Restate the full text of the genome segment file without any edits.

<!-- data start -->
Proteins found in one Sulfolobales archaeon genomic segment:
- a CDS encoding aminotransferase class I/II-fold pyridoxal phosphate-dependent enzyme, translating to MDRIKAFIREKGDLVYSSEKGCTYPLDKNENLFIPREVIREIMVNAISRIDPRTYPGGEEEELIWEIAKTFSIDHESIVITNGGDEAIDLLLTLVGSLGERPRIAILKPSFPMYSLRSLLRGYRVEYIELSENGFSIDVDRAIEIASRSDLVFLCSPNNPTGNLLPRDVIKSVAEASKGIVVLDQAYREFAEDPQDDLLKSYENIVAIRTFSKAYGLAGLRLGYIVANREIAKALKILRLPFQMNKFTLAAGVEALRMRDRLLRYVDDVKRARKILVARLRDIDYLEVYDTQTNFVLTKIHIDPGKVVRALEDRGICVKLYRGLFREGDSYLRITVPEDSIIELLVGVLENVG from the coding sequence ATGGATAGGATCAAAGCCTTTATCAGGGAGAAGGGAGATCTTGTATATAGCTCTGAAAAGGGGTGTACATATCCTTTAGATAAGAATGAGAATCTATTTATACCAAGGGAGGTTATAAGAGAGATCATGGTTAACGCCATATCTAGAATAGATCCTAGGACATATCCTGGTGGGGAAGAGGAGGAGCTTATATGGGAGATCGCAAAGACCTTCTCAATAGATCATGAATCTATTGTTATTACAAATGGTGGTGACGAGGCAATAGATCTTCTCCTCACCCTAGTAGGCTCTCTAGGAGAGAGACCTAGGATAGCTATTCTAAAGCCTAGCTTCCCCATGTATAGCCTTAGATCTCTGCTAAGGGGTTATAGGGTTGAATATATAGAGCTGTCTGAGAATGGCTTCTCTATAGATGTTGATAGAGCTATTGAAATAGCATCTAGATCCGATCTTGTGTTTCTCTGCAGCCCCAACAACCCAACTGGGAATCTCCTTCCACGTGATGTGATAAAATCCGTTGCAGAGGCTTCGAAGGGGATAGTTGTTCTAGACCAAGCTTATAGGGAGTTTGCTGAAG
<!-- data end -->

Proteins found in one Sulfolobales archaeon genomic segment:
- a CDS encoding aminotransferase class I/II-fold pyridoxal phosphate-dependent enzyme, translating to MDRIKAFIREKGDLVYSSEKGCTYPLDKNENLFIPREVIREIMVNAISRIDPRTYPGGEEEELIWEIAKTFSIDHESIVITNGGDEAIDLLLTLVGSLGERPRIAILKPSFPMYSLRSLLRGYRVEYIELSENGFSIDVDRAIEIASRSDLVFLCSPNNPTGNLLPRDVIKSVAEASKGIVVLDQAYREFAEDPQDDLLKSYENIVAIRTFSKAYGLAGLRLGYIVANREIAKALKILRLPFQMNKFTLAAGVEALRMRDRLLRYVDDVKRARKILVARLRDIDYLEVYDTQTNFVLTKIHIDPGKVVRALEDRGICVKLYRGLFREGDSYLRITVPEDSIIELLVGVLENVG from the coding sequence ATGGATAGGATCAAAGCCTTTATCAGGGAGAAGGGAGATCTTGTATATAGCTCTGAAAAGGGGTGTACATATCCTTTAGATAAGAATGAGAATCTATTTATACCAAGGGAGGTTATAAGAGAGATCATGGTTAACGCCATATCTAGAATAGATCCTAGGACATATCCTGGTGGGGAAGAGGAGGAGCTTATATGGGAGATCGCAAAGACCTTCTCAATAGATCATGAATCTATTGTTATTACAAATGGTGGTGACGAGGCAATAGATCTTCTCCTCACCCTAGTAGGCTCTCTAGGAGAGAGACCTAGGATAGCTATTCTAAAGCCTAGCTTCCCCATGTATAGCCTTAGATCTCTGCTAAGGGGTTATAGGGTTGAATATATAGAGCTGTCTGAGAATGGCTTCTCTATAGATGTTGATAGAGCTATTGAAATAGCATCTAGATCCGATCTTGTGTTTCTCTGCAGCCCCAACAACCCAACTGGGAATCTCCTTCCACGTGATGTGATAAAATCCGTTGCAGAGGCTTCGAAGGGGATAGTTGTTCTAGACCAAGCTTATAGGGAGTTTGCTGAAG